Tuesday, 25 October 2011

What is the Cabinet?

The Cabinet Manual has now been published.  In retrospect, this may prove to be a major milestone on the road to the enactment of a written constitution for the UK (despite the protests of Sir Gus O'Donnell and others).

In this post, I want to focus on one claim made by the manual which (as was pointed out when the draft version of the manual was being scrutinised) appears to be historically inaccurate:
Committees of the Privy Council
1.14   Cabinet is the executive committee of the Privy Council. There are a number of standing committees of the Privy Council (for example the Judicial Committee, which among other things is the court of final appeal for the UK Overseas Territories and Crown Dependencies, and for some Commonwealth countries).
The problem is that the Cabinet does not appear to have anything to do with the Privy Council, beyond having an overlapping membership.

The Cabinet, like the Prime Minister, is one of those institutions that existed de facto long before it was given any official recognition.  Its origins lie in the 17th century, and its current place in the constitution can roughly be dated from the reign of George I (1714-1727).  Perhaps surprisingly, the first statute to mention the Cabinet was the Ministers of the Crown Act 1937.

William Gladstone wrote in The North American Review in September 1878:
The Cabinet wields, with partial exceptions, the powers of the Privy Council, besides having a standing ground in relation to the personal will of the Sovereign, far beyond what the Privy Council ever held or claimed. Yet it has no connection with the Privy Council, except that every one, on first becoming a member of the Cabinet, is, if not belonging to it already, sworn a member of that body. There are other sections of the Privy Council, forming regular Committees for Education and for Trade. But the Cabinet has not even this degree of formal sanction, to sustain its existence. It lives and acts simply by understanding, without a single line of written law or constitution to determine its relations to the Monarch, or to the Parliament, or to the nation; or the relations of its members to one another, or to their head.
We find a similar denial of any institutional link between the Cabinet and the Privy Council in Anson's Law and Custom of the Constitution (1892):
The Cabinet are 'Her Majesty's servants.' The Privy Council are 'the Lords and others of Her Majesty's most Honourable Privy Council.' To describe the Cabinet as a Committee of the Privy Council is somewhat misleading.... But inasmuch as the Cabinet meets for the purpose of advising the Crown, and is a body not formally constituted as such, nor as such bound by any oath or declaration to diligence and secrecy, it would seem that to be sworn of the Privy Council is a necessary prelude to admission to the Cabinet. The Cabinet meets to consider and advise how the Queen's Government may best be carried on in all its important departments. Whereas the Privy Council meets to carry into effect advice given to the Queen by the Cabinet or by a Minister, or to discharge duties cast upon it by custom or statute.... It is necessary that a member of the Cabinet should be under the obligations of a Privy Councillor, because he is a confidential adviser of the Crown.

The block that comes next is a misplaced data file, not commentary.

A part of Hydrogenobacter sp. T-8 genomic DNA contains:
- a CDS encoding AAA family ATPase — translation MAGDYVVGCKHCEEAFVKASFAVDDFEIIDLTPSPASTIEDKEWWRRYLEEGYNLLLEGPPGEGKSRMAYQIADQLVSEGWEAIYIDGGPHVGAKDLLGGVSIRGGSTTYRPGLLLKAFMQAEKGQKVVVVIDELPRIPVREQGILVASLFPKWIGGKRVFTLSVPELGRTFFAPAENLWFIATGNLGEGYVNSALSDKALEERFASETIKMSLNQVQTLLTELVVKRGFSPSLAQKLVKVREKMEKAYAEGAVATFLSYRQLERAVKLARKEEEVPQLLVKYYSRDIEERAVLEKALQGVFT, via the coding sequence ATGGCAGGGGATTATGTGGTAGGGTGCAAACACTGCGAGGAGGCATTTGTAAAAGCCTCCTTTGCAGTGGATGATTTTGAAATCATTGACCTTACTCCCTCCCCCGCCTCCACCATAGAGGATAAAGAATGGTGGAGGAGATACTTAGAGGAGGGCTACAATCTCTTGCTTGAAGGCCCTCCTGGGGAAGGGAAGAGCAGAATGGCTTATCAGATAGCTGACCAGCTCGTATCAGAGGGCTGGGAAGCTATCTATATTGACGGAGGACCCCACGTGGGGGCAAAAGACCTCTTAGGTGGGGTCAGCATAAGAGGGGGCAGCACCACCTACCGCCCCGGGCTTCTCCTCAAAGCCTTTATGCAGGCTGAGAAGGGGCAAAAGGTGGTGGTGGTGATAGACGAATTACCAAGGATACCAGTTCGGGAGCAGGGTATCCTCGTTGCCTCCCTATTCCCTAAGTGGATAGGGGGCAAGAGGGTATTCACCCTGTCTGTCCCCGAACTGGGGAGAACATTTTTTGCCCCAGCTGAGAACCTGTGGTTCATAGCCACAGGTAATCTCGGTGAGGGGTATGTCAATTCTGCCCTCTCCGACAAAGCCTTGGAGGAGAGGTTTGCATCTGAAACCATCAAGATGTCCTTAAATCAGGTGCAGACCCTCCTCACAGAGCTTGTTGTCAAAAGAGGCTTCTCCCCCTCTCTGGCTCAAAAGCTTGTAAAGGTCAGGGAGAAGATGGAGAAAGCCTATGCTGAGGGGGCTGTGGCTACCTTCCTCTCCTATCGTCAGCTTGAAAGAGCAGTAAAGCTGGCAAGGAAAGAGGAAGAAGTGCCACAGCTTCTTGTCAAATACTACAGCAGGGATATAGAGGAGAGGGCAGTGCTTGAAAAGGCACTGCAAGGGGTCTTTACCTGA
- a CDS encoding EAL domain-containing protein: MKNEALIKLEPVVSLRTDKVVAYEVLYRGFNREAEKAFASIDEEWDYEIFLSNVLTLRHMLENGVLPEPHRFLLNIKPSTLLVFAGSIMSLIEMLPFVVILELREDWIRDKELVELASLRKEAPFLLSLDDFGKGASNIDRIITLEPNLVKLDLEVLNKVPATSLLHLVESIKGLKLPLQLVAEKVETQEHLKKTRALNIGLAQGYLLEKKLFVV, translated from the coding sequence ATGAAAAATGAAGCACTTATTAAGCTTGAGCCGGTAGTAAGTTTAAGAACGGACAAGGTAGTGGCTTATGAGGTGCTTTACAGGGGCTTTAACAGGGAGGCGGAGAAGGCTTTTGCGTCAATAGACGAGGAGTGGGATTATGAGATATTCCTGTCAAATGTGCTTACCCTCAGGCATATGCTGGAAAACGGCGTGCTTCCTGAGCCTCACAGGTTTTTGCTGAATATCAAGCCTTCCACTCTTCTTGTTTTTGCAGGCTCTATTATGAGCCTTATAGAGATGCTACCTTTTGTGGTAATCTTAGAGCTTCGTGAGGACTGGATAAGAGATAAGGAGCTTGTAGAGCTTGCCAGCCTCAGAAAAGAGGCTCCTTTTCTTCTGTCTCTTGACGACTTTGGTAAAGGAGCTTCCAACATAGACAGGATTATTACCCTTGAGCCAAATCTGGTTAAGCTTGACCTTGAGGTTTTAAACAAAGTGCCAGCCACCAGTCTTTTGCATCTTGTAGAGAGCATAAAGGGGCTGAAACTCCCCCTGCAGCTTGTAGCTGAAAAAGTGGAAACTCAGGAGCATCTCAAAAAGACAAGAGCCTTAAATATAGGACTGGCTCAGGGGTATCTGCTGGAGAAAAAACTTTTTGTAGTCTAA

But the Privy Council is essentially an executive, the Cabinet a deliberative body....
....The Cabinet is summoned by the Prime Minister, through his private secretary, two personages who have no place in the legal theory of the Constitution. The Privy Council is summoned by the Clerk of the Council, an officer whose history dates back to 1540....
The Cabinet of the present day is then a body distinct from the Privy Council in title, in function, in mode of summons.
Halsbury's Laws says: "Cabinet ministers are invariably members of the Privy Council and must, it seems, be bound by a privy counsellor's oath before they can enter the Cabinet."  There is a footnote stating that exception was taken in Parliament in 1905 when the press included Lord Cawdor in a list of cabinet ministers attending a council before he had been sworn in as a Privy Counsellor.  The explanation given was that his attendance had been necessary because he was the First Lord of the Admiralty.

It therefore seems that the Cabinet Manual has got it wrong.  Can we perhaps expect a correction to be made in the next edition?